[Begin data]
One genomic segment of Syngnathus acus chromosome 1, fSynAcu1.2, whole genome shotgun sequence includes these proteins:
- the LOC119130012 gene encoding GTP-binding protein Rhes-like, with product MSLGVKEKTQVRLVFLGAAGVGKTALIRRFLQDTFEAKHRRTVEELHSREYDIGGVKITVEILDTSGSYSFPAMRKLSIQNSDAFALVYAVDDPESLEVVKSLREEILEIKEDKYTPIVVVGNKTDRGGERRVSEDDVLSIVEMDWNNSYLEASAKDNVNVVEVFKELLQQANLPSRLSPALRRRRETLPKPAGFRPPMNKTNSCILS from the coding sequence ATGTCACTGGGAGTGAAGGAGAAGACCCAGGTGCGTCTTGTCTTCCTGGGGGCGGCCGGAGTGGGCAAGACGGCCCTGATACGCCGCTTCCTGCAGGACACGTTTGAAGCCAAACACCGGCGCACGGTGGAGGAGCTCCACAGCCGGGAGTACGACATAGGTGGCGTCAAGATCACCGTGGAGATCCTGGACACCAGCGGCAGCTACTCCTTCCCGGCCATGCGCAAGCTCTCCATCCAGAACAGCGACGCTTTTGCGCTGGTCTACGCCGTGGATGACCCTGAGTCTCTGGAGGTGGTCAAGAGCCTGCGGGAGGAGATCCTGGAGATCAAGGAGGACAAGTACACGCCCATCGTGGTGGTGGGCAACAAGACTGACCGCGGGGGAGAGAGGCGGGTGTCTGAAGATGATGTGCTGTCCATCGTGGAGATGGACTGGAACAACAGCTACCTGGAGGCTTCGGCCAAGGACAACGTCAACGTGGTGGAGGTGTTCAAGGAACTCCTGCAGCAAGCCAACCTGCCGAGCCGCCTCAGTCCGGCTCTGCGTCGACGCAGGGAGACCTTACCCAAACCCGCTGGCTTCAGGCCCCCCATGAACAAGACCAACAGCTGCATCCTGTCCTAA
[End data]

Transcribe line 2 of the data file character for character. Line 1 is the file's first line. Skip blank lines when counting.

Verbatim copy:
- the LOC119130012 gene encoding GTP-binding protein Rhes-like, with product MSLGVKEKTQVRLVFLGAAGVGKTALIRRFLQDTFEAKHRRTVEELHSREYDIGGVKITVEILDTSGSYSFPAMRKLSIQNSDAFALVYAVDDPESLEVVKSLREEILEIKEDKYTPIVVVGNKTDRGGERRVSEDDVLSIVEMDWNNSYLEASAKDNVNVVEVFKELLQQANLPSRLSPALRRRRETLPKPAGFRPPMNKTNSCILS from the coding sequence ATGTCACTGGGAGTGAAGGAGAAGACCCAGGTGCGTCTTGTCTTCCTGGGGGCGGCCGGAGTGGGCAAGACGGCCCTGATACGCCGCTTCCTGCAGGACACGTTTGAAGCCAAACACCGGCGCACGGTGGAGGAGCTCCACAGCCGGGAGTACGACATAGGTGGCGTCAAGATCACCGTGGAGATCCTGGACACCAGCGGCAGCTACTCCTTCCCGGCCATGCGCAAGCTCTCCATCCAGAACAGCGACGCTTTTGCGCTGGTCTACGCCGTGGATGACCCTGAGTCTCTGGAGGTGGTCAAGAGCCTGCGGGAGGAGATCCTGGAGATCAAGGAGGACAAGTACACGCCCATCGTGGTGGTGGGCAACAAGACTGACCGCGGGGGAGAGAGGCGGGTGTCTGAAGATGATGTGCTGTCCATCGTGGAGATGGACTGGAACAACAGCTACCTGGAGGCTTCGGCCAAGGACAACGTCAACGTGGTGGAGGTGTTCAAGGAACTCCTGCAGCAAGCCAACCTGCCGAGCCGCCTCAGTCCGGCTCTGCGTCGACGCAGGGAGACCTTACCCAAACCCGCTGGCTTCAGGCCCCCCATGAACAAGACCAACAGCTGCATCCTGTCCTAA